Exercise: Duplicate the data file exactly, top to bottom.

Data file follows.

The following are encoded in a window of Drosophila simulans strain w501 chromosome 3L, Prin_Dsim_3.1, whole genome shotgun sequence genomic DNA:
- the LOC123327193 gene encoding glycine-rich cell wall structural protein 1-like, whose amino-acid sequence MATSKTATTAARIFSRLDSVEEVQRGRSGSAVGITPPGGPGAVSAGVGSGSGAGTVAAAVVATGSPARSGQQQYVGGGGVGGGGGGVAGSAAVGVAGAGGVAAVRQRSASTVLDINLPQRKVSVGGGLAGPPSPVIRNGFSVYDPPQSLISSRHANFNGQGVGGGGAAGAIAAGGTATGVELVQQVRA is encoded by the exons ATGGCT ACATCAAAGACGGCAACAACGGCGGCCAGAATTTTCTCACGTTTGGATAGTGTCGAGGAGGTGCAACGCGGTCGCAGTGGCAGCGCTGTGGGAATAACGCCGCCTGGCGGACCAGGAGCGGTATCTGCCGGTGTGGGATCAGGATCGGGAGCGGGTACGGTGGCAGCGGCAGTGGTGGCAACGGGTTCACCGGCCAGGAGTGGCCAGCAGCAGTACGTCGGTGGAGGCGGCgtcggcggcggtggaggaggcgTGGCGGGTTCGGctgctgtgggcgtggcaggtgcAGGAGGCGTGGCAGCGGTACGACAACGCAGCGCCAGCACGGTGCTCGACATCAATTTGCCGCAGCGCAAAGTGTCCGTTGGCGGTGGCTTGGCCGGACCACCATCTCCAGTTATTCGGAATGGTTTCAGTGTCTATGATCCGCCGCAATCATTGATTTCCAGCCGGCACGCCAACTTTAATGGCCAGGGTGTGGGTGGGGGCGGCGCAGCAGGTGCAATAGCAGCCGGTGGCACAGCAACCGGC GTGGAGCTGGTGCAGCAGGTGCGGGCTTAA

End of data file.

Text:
The following are encoded in a window of Drosophila simulans strain w501 chromosome 3L, Prin_Dsim_3.1, whole genome shotgun sequence genomic DNA:
- the LOC123327193 gene encoding glycine-rich cell wall structural protein 1-like, whose amino-acid sequence MATSKTATTAARIFSRLDSVEEVQRGRSGSAVGITPPGGPGAVSAGVGSGSGAGTVAAAVVATGSPARSGQQQYVGGGGVGGGGGGVAGSAAVGVAGAGGVAAVRQRSASTVLDINLPQRKVSVGGGLAGPPSPVIRNGFSVYDPPQSLISSRHANFNGQGVGGGGAAGAIAAGGTATGVELVQQVRA is encoded by the exons ATGGCT ACATCAAAGACGGCAACAACGGCGGCCAGAATTTTCTCACGTTTGGATAGTGTCGAGGAGGTGCAACGCGGTCGCAGTGGCAGCGCTGTGGGAATAACGCCGCCTGGCGGACCAGGAGCGGTATCTGCCGGTGTGGGATCAGGATCGGGAGCGGGTACGGTGGCAGCGGCAGTGGTGGCAACGGGTTCACCGGCCAGGAGTGGCCAGCAGCAGTACGTCGGTGGAGGCGGCgtcggcggcggtggaggaggcgTGGCGGGTTCGGctgctgtgggcgtggcaggtgcAGGAGGCGTGGCAGCGGTACGACAACGCAGCGCCAGCACGGTGCTCGACATCAATTTGCCGCAGCGCAAAGTGTCCGTTGGCGGTGGCTTGGCCGGACCACCATCTCCAGTTATTCGGAATGGTTTCAGTGTCTATGATCCGCCGCAATCATTGATTTCCAGCCGGCACGCCAACTTTAATGGCCAGGGTGTGGGTGGGGGCGGCGCAGCAGGTGCAATAGCAGCCGGTGGCACAGCAACCGGC GTGGAGCTGGTGCAGCAGGTGCGGGCTTAA